Before these discussions took place, an attempt had been made by similar means to lead the people of Scotland into insurrection. Emissaries appeared in the towns and villages informing the people that there were preparations made for a general rising, and they were ordered to cease all work and betake themselves to certain places of rendezvous. On the morning of Sunday, the 2nd of April, the walls of Glasgow were found placarded everywhere by a proclamation, ordering all persons to cease labour and turn out for a general revolution. The next morning the magistrates called out the military, and they were drawn up in the streets in readiness for the appearance of an insurrection, but none took place. The people were all in wonder, and assembled to see what would happen; but there appeared not the slightest disposition to make any disorder, and some of the cotton mills were at work as though nothing was expected to take place. But still, the mischief had not altogether failed. Some fifty poor ignorant men had been decoyed out of Glasgow to near Kilsyth, on the assurance that four or five thousand men would there join them, and proceed to take the Carron Ironworks and thus supply themselves with artillery. These poor dupes were met on the road, on some high ground on Bonnymuir, by a detachment of armed men sent out against them, and, after some resistance, during which some of them were wounded, nineteen were made prisoners and the rest fled. Other arrests were made in different parts of Scotland, and they were tried in the following July and August; but so little interest was felt in this attempt, or in the details of what was called "the Battle of Bonnymuir," that three only were punished and the rest discharged.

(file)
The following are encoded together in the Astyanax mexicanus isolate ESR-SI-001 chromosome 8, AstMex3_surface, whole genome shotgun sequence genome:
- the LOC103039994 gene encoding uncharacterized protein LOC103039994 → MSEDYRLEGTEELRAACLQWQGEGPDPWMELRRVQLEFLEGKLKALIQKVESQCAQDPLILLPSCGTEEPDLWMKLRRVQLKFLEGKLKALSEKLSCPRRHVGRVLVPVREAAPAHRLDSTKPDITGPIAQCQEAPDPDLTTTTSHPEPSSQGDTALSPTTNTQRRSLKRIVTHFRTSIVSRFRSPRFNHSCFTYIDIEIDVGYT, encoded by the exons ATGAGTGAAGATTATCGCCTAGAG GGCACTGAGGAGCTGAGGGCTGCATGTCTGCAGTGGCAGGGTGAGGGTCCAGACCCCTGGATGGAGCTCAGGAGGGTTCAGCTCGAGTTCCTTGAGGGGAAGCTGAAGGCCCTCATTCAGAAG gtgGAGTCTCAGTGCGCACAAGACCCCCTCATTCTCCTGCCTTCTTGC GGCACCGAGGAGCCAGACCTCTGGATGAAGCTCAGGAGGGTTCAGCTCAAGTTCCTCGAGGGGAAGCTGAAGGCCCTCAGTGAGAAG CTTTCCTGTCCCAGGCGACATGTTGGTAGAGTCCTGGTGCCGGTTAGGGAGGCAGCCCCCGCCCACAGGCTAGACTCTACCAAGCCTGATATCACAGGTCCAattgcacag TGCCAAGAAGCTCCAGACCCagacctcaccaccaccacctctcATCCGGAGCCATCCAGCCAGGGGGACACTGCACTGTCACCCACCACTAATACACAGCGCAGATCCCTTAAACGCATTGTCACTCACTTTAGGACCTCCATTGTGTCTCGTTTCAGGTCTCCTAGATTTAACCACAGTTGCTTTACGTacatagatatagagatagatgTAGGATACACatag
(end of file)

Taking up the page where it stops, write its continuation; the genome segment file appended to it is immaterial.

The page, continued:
In the early portion of the reign the manners and customs differed little from those described in the preceding one. There was great dissipation, and even coarseness of manners, amongst the nobility and gentry. It was the custom to drink to intoxication at dinners, and swearing still garnished the language of the wealthy as well as of the low. Balls, routs, the opera, the theatre, with Vauxhall and Ranelagh, filled up the time of the fashionable, and gaming was carried to an extraordinary extent. Amongst our leading statesmen Charles Fox was famous for this habit. Duelling was equally common, and infidelity amongst fashionable people was of[203] notorious prevalence. George III. and his queen did what they could to discourage this looseness of morals, and to set a different example; but the decorum of the Court was long in passing into the wealthy classes around it. An affluent middle class was fast mingling with the old nobility, and this brought some degree of sobriety and public decency with it. Amongst the lower classes dog-, cock-, and bull-fights were, during a great part of the reign, the chief amusements, and the rudest manners continued to prevail, because there was next to no education. Wesley, Whitefield, and their followers, were the first to break into this condition of heathenism. Robberies and murders abounded both in town and country, and the police was of a very defective character. For the most part there was none but the parish constable. The novels of Fielding and Smollett are pictures of the rudeness and profligacy of these times. The resources in the country of books and newspapers were few, and the pot-house supplied the necessary excitement. The clergy were of a very low tone, or were non-resident, and the farmers, getting rich, aped the gentlemen, followed the hounds, and ended the day with a carouse.